Updated: Jan 4
Helping our children develop in character was always one of the ultimate goals we had in our homeschool from the very beginning. My disclaimer for this post is that we are all works in progress and my children's journeys are still works in progress (as is my own). There is no 'you have arrived!' sign that flashes up when you are helping your child develop in character...from a parent's point of view, it is an ongoing commitment you make to help your kiddos - no matter their age. Of course as they get older, there are new challenges in communicating your help to them but that's a whole other post entirely.
When I talk about 'character development', I'm meaning ways that we can intentionally help shape our children into kind, compassionate, empathetic, honest, courageous, resourceful people with integrity. For us, faith informs the way that we relate to others and we wanted to share this with our children. We also wanted to be able to help them through challenges that they may have in their learning, their relating to others, their understanding of themselves as we help them navigate their way in the world.
What does 'developing character' mean?
Unlike an academic concept, character development isn't something you just read about in a textbook and hope to absorb. From our experience, it has been much more about encouraging those things that you can't really see inside of your child. Homeschooling (aka doing life together!) provides us with many opportunities each day to help our children reach their most full and beautiful potential. It has also meant living out our own development of character in front of our kiddos.
What can 'developing character' look like?
Let's take a board game as an example of a learning activity that can lead us to have a moment to encourage our child's character. Say the kids start setting up the game. You know it's one that has been the source of contention in the past. Maybe, together, you have a refresher of the rules of the game. You might remind everyone that last time there were issues with rudeness and impatience. You might even ask everyone to commit to trying to work through the game kindly. When everyone agrees, the game begins. Maybe you are playing alongside the kids, modelling kind words to say, or helpful phrases to use when things don't go your way. Then, perhaps, someone gets angry and starts saying awful things. This might be an opportunity to remind that person about how to play fairly and treat others with respect. It may also be a time where that person who is struggling can be given the opportunity for them to self-regulate. If they've forgotten how, again, a parent can be there to give them a helping hand with some suggestions if necessary. It might lead to someone acknowledging that they'd lost their temper, having had a chance to cool down and maybe that has led to an apology and an encouragement of restoration of relationship.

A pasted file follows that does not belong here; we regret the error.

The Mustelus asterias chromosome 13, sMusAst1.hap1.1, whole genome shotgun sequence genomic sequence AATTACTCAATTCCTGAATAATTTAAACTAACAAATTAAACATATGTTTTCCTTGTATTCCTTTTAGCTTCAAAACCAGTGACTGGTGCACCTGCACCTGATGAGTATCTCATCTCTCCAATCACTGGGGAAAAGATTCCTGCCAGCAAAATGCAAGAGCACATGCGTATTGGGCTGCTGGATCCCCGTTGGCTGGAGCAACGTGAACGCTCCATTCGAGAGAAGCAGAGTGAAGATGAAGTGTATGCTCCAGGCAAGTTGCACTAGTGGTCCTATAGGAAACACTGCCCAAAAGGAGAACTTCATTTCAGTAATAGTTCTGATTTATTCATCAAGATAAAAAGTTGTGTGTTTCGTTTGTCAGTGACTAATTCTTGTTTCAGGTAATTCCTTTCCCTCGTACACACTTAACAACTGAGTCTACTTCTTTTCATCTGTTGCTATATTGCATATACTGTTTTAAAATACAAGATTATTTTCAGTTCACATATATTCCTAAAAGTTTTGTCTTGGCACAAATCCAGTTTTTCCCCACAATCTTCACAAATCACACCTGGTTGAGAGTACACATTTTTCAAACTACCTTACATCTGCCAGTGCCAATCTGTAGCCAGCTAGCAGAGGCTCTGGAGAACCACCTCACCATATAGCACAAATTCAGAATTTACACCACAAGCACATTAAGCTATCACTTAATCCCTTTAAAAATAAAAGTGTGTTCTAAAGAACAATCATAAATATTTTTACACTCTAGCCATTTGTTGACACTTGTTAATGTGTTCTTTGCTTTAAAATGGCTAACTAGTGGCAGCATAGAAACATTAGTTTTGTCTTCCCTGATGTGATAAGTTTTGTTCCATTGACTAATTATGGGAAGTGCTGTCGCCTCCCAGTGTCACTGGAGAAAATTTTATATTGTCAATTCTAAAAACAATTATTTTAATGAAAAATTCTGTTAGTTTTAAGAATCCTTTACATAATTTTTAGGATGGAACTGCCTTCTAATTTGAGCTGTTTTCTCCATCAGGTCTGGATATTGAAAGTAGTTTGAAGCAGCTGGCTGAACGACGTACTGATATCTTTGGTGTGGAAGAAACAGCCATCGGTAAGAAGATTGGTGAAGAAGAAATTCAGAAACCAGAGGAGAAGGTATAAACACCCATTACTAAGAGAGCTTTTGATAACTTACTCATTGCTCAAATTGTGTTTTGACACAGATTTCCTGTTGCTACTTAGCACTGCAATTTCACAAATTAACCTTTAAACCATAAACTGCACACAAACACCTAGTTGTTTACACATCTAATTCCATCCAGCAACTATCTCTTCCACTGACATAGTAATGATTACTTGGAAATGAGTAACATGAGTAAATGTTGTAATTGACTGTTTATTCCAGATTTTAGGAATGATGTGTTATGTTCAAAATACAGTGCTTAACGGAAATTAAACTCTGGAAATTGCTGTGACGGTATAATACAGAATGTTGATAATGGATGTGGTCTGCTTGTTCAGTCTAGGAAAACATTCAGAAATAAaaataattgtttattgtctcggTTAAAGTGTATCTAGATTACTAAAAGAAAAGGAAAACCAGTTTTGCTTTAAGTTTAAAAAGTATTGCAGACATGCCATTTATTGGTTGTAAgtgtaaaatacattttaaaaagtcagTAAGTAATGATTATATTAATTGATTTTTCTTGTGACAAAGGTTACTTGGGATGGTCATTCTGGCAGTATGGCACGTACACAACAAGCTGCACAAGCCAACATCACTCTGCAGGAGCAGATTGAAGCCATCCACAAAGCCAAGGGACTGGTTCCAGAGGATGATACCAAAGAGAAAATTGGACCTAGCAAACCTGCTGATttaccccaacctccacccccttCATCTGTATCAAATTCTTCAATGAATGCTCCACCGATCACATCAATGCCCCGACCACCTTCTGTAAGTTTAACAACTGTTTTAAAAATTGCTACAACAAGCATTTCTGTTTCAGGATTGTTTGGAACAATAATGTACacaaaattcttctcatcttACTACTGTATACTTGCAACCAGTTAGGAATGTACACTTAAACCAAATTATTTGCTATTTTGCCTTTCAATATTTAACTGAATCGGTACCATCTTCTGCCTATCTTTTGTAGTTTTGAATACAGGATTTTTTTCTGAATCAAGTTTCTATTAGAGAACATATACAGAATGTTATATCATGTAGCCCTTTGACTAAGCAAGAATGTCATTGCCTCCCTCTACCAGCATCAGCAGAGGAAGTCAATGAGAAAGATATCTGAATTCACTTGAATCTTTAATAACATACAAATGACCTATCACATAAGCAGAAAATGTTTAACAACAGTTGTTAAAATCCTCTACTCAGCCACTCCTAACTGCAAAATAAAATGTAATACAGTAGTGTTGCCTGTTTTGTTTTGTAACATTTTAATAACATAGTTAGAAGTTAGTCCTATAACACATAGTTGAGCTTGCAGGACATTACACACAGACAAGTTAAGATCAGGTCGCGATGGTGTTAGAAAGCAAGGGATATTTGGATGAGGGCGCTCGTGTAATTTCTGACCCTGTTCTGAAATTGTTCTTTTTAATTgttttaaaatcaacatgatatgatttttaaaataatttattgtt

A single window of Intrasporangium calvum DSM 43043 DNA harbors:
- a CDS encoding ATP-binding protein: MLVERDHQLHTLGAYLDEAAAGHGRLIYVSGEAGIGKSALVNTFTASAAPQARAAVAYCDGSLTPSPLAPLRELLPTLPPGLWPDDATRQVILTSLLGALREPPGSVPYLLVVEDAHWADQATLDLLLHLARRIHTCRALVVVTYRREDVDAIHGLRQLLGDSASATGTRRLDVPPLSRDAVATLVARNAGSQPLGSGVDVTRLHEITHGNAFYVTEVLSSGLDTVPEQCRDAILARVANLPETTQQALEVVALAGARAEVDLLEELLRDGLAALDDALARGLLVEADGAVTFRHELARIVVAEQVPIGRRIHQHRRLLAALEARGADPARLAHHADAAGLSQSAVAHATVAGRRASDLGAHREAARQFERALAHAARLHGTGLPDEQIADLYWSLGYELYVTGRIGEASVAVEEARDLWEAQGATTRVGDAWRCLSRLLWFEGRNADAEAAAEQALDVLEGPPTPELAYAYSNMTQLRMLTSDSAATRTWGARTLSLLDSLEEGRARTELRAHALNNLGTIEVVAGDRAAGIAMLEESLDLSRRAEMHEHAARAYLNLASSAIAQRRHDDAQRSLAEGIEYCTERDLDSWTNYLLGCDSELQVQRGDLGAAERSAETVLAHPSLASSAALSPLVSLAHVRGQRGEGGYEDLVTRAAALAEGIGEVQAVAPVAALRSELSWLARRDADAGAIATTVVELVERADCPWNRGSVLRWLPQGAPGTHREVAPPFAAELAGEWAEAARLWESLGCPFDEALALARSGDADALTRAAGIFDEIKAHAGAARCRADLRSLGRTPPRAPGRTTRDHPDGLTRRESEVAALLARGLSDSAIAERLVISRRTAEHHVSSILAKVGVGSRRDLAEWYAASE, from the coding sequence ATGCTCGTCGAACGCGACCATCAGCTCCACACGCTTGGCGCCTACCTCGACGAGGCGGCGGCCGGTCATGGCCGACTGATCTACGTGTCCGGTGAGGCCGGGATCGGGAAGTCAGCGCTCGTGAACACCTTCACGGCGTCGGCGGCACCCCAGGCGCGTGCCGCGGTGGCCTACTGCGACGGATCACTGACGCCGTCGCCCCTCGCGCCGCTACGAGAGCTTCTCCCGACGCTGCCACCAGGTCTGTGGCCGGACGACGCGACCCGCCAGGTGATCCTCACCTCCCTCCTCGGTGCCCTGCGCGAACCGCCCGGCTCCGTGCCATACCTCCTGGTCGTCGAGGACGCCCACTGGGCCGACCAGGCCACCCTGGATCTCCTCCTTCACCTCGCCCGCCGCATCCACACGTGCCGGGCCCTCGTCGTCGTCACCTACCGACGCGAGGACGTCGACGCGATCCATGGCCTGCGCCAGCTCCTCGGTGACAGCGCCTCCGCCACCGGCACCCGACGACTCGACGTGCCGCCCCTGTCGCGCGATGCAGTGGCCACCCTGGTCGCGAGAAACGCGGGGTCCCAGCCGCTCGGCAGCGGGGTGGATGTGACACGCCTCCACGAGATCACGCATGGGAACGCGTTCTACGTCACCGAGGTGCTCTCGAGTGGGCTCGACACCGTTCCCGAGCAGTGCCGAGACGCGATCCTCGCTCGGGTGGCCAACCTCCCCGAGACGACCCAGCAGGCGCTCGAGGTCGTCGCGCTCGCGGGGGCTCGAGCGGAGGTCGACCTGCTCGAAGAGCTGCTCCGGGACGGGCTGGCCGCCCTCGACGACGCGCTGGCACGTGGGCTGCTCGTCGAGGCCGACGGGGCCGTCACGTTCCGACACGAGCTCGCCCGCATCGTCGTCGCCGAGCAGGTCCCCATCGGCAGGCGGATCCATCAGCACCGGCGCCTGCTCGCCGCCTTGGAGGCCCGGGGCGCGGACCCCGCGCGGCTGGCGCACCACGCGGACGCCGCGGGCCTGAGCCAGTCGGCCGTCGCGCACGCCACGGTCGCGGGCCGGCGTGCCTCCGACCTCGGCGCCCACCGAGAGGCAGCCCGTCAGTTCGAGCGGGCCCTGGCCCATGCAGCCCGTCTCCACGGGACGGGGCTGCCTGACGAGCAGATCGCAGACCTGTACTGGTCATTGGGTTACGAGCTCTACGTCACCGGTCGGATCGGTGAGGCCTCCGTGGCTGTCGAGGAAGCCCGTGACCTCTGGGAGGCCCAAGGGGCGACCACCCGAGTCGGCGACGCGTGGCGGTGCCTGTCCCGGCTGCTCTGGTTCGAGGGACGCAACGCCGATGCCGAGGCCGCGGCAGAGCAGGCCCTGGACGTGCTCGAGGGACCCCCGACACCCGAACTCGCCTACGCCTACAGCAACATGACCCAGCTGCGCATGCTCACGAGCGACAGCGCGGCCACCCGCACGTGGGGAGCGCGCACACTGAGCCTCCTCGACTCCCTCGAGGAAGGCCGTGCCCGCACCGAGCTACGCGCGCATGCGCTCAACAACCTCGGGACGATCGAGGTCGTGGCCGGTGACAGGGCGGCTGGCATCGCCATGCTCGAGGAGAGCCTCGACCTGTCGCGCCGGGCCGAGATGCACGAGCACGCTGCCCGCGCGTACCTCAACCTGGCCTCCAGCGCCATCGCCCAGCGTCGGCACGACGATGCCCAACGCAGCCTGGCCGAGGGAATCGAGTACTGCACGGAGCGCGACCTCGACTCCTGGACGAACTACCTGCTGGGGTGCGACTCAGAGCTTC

There are plenty of moments each day to work on encouraging the best in our kiddos. This was just one example - playing a board game. But each day there will be things we can do to help our kiddos be their true, authentic selves whilst they also learn to be kind to others, be truth-tellers, be good self regulators, be compassionate and as they serve others too. There are so many other things (too many to list here - but I love that Sally and Clay Clarkson listed many of these and more in their 24 Family Ways book. Well worth the read). Work out the virtues that are important to you and then intentionally commit to encouraging your children to develop those.
Practical ideas for 'developing character'
* Sit down as a family and talk about character traits you think should be valued. Discuss why you believe these are important - don't expect your child to have the same conviction about this. But explain to them why you value it.
* Keeping communication open, clear and gentle is obviously the goal when we are trying to get our kiddos to grow in virtuous ways but as we all know - no one is perfect. Whenever we aren't as calm as we can be, we get the chance to apologise and explain why we were in the wrong. We get to troubleshoot the situation with our kiddos. This in and of itself is a great way to develop character - firstly in ourselves and then as an example to our kids. Showing them how you humble yourself after things go pear-shaped gives them the tools to do so in the future too.
* Sometimes it helps to have a little outside help too in bringing out the best in ourselves and our kiddos. These Outschool Classes* on character development look to be very helpful and well worth a look into if you needed some help in this area.
More soon, Lusi x *Sometimes I use affiliate links in my posts.
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